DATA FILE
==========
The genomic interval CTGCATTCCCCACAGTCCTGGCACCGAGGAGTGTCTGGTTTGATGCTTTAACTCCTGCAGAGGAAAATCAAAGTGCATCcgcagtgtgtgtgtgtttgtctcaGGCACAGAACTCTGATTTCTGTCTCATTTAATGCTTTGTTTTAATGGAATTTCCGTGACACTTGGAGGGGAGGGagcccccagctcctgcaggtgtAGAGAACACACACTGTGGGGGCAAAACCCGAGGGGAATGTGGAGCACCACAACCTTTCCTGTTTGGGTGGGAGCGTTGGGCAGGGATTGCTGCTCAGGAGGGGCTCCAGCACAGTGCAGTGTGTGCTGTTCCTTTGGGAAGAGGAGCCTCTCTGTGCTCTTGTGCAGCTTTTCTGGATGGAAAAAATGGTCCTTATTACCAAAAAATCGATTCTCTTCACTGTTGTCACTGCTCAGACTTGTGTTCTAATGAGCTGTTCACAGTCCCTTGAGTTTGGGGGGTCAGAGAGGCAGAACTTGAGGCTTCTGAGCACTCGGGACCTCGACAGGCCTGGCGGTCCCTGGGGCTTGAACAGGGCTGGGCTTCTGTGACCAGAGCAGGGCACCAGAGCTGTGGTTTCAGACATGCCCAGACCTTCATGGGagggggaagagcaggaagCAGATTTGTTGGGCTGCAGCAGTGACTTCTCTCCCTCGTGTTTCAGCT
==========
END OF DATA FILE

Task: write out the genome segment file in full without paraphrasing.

The genomic interval CTGCATTCCCCACAGTCCTGGCACCGAGGAGTGTCTGGTTTGATGCTTTAACTCCTGCAGAGGAAAATCAAAGTGCATCcgcagtgtgtgtgtgtttgtctcaGGCACAGAACTCTGATTTCTGTCTCATTTAATGCTTTGTTTTAATGGAATTTCCGTGACACTTGGAGGGGAGGGagcccccagctcctgcaggtgtAGAGAACACACACTGTGGGGGCAAAACCCGAGGGGAATGTGGAGCACCACAACCTTTCCTGTTTGGGTGGGAGCGTTGGGCAGGGATTGCTGCTCAGGAGGGGCTCCAGCACAGTGCAGTGTGTGCTGTTCCTTTGGGAAGAGGAGCCTCTCTGTGCTCTTGTGCAGCTTTTCTGGATGGAAAAAATGGTCCTTATTACCAAAAAATCGATTCTCTTCACTGTTGTCACTGCTCAGACTTGTGTTCTAATGAGCTGTTCACAGTCCCTTGAGTTTGGGGGGTCAGAGAGGCAGAACTTGAGGCTTCTGAGCACTCGGGACCTCGACAGGCCTGGCGGTCCCTGGGGCTTGAACAGGGCTGGGCTTCTGTGACCAGAGCAGGGCACCAGAGCTGTGGTTTCAGACATGCCCAGACCTTCATGGGagggggaagagcaggaagCAGATTTGTTGGGCTGCAGCAGTGACTTCTCTCCCTCGTGTTTCAGCT